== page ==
“I don’t have a gun, stop shooting.” #michaelbrown #lastwords #ferguson pic.twitter.com/1lGXromMLa
— Shirin Barghi (@shebe86) August 21, 2014
“What are you following me for?” #trayvonmartin #lastwords #ferguson #michealbrown pic.twitter.com/dNSvcKPvsF — Shirin Barghi (@shebe86) August 14, 2014
“Please don’t let me die.” #kimanigray #lastwords #policeagression #ferguson #michealbrown pic.twitter.com/9oZNLJHg0n
— Shirin Barghi (@shebe86) August 15, 2014
These are just three of the many victims of police brutality that demand justice be served on their graves and the violence stop. The pang of loss and overdue retribution still haunt the families they have left behind, and their communities will not stay quiet. Artists like Janelle Monae and the Wondaland crew are speaking out, writing songs, and taking this issue to the streets, and even if they be silenced by the media, their voices will still be heard.
Police brutality has become so rampant that it’s enough for persons of color to feel unsafe in the presence or gaze of the very officials who have vowed to protect and serve. Trust us, these fears? they’re not without good reason.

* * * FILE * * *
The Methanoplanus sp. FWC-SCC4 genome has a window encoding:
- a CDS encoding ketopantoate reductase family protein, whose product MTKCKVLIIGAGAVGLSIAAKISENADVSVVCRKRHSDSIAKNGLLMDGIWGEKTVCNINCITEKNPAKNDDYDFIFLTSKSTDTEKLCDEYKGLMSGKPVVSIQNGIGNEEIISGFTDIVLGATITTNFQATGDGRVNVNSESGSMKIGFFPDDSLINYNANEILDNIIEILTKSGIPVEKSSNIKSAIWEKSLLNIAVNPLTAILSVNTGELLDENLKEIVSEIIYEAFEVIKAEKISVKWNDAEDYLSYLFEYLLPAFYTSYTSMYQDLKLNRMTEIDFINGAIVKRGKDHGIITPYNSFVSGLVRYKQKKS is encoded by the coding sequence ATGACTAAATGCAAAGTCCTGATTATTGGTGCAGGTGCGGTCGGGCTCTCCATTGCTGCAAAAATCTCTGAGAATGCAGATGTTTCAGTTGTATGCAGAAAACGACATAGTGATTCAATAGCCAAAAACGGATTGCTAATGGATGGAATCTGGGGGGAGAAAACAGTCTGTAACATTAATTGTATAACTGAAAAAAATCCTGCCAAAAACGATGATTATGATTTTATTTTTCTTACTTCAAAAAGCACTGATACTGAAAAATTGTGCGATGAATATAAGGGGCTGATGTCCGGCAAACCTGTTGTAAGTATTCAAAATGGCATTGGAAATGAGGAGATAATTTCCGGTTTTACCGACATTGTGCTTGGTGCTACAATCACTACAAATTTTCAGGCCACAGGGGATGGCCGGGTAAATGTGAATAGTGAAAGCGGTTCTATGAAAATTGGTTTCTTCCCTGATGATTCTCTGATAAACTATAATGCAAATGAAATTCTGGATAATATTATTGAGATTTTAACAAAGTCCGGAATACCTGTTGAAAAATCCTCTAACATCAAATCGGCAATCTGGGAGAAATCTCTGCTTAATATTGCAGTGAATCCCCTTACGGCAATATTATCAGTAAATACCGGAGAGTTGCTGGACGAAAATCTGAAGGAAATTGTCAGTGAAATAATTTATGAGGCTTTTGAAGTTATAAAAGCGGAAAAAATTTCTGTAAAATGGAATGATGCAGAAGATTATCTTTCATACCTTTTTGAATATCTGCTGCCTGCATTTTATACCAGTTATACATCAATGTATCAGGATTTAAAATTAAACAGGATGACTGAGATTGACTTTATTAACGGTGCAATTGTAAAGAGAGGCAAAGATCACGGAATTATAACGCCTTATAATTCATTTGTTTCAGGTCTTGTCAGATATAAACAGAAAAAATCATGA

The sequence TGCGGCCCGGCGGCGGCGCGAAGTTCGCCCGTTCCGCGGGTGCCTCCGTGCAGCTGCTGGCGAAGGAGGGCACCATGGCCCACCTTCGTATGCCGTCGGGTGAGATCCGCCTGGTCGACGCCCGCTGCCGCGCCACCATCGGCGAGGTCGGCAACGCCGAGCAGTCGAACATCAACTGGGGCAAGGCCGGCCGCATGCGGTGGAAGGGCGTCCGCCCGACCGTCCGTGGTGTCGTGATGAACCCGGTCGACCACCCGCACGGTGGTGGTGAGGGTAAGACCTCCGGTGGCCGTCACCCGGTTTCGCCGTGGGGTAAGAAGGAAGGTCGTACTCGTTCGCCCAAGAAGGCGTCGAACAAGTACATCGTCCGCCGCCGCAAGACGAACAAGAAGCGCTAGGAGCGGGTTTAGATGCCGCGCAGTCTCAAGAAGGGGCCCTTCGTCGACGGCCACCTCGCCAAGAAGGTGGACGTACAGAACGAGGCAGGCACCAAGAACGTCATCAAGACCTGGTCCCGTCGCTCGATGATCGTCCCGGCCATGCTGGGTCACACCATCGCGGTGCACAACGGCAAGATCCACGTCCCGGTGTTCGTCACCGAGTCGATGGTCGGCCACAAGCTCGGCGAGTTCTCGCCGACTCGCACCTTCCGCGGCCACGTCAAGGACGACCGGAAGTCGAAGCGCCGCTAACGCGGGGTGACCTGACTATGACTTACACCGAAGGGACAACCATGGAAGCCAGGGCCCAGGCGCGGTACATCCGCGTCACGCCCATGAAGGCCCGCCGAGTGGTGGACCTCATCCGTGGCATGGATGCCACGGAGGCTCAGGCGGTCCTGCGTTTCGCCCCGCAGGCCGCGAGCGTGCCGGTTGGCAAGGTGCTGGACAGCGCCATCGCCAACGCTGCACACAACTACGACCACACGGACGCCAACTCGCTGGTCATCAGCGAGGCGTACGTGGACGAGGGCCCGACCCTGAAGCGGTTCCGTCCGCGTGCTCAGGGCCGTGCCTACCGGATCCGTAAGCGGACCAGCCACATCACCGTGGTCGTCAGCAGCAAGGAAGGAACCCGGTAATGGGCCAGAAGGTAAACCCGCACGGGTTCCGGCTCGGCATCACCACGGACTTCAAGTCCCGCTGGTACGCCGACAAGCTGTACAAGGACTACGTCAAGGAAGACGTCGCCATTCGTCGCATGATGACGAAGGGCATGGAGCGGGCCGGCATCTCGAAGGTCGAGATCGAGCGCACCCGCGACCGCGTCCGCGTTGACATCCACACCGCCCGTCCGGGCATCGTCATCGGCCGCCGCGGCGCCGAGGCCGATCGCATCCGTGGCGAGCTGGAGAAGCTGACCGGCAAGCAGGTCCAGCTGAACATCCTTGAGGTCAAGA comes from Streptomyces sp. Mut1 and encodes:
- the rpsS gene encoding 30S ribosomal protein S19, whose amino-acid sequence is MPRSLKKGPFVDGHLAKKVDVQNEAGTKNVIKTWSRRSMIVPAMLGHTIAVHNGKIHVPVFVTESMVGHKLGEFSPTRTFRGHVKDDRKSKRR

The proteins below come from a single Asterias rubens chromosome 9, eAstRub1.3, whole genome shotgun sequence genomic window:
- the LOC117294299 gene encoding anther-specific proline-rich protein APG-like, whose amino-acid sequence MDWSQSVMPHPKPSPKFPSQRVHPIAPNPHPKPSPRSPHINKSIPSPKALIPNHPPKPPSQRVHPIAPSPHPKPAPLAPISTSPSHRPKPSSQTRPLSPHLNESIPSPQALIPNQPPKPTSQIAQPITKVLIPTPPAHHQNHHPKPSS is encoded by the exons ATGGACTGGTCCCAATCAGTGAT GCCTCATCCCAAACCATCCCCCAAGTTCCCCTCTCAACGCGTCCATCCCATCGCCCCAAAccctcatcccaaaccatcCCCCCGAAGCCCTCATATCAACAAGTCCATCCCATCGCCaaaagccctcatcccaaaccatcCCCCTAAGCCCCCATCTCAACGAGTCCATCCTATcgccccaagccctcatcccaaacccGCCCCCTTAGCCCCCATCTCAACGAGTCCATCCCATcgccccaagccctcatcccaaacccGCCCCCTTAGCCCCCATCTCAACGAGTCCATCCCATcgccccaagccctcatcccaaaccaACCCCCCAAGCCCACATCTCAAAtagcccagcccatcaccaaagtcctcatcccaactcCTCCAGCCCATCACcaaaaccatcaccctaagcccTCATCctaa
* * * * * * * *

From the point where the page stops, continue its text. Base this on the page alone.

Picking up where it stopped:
Police brutality is becoming a serious problem in the United States, and no American can afford to keep mum or turn a blind eye to it and keep their conscience intact. Police have taken their authority to exact unfounded punishment and excessive violence on individuals from reasons ranging to simply walking around in a hoodie, to racial discrimination and stereotyping, to forcing people to buy fundraiser tickets or risk getting their car towed. Enough is enough. clearly, something has gone very, very wrong. Something needs to change.
Sure, not all police are like this — but there are too many of them like this for it to be alright.